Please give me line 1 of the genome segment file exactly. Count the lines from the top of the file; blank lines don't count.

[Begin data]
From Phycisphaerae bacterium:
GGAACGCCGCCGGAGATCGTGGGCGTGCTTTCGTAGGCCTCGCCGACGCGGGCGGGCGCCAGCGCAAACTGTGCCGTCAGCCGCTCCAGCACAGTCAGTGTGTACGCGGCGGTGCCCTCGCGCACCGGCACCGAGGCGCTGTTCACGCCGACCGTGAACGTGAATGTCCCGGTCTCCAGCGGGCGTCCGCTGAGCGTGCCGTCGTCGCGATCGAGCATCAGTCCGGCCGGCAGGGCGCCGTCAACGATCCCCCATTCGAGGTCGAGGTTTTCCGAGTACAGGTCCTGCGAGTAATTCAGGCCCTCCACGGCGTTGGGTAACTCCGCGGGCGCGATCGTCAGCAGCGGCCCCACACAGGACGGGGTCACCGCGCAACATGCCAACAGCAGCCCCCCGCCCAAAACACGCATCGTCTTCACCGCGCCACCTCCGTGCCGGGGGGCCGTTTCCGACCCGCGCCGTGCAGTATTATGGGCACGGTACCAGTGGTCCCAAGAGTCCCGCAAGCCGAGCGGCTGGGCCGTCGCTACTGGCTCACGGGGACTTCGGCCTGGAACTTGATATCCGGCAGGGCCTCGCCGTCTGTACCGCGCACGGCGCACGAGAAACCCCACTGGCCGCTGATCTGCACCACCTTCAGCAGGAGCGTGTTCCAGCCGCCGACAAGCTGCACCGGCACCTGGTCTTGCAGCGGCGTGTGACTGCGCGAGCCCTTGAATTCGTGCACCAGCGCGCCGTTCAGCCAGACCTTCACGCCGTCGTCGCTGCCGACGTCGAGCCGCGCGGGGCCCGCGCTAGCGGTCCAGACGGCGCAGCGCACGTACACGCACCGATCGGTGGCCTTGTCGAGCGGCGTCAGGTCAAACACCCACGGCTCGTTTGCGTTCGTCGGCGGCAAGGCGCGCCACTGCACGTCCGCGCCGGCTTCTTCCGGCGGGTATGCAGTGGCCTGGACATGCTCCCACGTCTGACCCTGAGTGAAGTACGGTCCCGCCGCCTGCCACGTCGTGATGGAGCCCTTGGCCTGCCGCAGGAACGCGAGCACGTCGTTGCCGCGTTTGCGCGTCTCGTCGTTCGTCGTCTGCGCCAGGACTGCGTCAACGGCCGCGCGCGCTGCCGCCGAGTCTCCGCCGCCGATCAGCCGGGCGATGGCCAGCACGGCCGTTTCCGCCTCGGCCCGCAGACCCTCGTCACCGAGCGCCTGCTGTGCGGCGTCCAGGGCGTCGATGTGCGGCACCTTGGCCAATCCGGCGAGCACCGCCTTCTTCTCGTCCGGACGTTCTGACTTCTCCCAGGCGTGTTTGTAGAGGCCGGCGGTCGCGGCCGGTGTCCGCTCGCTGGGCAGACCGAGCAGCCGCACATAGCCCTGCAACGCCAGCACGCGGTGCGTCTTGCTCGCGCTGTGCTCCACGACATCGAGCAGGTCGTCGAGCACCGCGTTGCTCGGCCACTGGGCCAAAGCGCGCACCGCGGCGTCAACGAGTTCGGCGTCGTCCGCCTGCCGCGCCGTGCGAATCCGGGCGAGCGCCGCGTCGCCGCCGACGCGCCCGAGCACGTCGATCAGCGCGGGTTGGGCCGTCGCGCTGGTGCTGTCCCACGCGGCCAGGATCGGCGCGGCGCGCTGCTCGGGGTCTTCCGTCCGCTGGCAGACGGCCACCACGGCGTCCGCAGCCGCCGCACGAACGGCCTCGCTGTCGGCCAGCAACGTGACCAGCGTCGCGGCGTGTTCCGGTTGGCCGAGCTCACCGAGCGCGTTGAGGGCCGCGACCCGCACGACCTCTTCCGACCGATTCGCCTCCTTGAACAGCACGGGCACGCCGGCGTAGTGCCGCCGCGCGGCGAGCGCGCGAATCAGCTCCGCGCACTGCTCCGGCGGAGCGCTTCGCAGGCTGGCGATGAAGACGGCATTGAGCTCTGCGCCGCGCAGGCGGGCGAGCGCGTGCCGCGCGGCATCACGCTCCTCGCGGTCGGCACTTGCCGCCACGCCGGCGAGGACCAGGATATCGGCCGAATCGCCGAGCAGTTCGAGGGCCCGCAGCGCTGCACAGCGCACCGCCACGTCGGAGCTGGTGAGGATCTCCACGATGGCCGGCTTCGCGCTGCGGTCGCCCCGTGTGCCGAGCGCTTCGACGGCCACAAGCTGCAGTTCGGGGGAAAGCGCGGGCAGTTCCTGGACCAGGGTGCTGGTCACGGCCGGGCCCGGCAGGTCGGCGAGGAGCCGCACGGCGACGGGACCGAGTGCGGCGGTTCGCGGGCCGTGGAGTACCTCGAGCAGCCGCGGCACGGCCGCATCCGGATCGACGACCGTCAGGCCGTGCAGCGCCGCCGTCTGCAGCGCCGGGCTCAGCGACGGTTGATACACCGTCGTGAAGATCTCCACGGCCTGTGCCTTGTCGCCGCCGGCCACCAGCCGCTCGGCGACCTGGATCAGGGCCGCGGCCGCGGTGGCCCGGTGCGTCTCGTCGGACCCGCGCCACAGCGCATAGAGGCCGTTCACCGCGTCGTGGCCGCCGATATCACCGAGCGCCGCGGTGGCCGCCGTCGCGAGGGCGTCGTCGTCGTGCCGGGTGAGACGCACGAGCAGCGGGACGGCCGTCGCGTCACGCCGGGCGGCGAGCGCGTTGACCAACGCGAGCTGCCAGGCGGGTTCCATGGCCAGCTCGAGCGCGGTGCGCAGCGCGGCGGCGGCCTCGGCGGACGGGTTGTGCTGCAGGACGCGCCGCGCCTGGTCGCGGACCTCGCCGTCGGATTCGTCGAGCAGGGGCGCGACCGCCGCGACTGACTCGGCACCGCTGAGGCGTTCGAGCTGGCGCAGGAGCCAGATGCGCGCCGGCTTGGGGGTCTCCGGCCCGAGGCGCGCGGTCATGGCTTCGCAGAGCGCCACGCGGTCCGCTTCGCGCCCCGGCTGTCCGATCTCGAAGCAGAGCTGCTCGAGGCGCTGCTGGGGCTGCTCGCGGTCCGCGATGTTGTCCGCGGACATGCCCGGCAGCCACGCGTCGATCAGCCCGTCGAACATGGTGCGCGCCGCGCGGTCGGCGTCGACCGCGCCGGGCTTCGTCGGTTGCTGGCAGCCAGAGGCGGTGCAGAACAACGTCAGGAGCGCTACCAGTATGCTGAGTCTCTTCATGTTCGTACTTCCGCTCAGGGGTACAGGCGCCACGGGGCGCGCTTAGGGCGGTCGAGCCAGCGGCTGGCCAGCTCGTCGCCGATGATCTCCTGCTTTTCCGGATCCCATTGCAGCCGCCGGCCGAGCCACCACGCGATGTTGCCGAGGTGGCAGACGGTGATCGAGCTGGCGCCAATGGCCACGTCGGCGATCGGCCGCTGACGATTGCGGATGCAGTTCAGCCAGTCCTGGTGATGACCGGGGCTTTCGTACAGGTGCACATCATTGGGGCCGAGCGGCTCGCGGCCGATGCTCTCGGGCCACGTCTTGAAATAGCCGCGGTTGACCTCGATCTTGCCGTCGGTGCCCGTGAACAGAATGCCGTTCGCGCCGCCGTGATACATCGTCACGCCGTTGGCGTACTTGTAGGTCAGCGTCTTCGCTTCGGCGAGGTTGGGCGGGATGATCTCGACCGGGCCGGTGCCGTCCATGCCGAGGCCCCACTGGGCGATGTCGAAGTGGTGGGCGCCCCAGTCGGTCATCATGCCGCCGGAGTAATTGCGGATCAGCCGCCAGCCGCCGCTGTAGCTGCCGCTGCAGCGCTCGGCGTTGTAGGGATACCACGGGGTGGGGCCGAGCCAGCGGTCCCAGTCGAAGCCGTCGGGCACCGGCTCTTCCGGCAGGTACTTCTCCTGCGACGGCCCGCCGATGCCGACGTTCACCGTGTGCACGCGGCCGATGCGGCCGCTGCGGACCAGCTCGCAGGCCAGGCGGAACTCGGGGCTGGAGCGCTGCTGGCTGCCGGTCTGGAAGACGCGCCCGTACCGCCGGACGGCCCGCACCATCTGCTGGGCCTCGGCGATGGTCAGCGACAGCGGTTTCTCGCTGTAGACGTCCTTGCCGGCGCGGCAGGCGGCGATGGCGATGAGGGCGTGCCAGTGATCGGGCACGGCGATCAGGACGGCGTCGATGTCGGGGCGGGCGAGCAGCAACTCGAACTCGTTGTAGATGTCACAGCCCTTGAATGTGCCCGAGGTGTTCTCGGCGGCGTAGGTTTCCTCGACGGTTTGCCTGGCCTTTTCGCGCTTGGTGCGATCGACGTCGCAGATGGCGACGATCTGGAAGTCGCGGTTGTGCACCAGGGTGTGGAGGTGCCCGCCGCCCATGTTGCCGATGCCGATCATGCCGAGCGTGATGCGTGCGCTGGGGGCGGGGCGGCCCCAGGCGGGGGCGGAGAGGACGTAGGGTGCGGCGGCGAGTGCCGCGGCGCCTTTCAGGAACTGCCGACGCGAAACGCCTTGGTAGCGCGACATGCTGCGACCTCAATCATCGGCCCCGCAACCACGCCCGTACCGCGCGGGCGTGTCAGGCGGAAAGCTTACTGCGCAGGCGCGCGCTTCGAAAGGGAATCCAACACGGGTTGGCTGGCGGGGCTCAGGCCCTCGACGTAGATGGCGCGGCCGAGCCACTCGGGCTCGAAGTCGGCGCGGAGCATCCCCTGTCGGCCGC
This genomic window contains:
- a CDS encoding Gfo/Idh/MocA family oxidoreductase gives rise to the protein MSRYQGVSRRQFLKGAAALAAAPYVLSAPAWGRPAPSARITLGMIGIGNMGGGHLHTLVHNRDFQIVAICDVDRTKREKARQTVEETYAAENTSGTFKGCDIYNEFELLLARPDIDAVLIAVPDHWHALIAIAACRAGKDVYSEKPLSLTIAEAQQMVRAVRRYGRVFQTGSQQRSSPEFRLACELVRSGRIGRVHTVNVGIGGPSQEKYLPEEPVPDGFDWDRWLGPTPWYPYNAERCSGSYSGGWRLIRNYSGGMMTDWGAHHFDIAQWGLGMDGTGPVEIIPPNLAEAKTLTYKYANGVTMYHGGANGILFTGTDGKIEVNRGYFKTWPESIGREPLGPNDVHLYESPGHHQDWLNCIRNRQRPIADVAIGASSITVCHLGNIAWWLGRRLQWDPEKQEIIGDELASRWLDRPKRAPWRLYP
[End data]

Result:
From Phycisphaerae bacterium: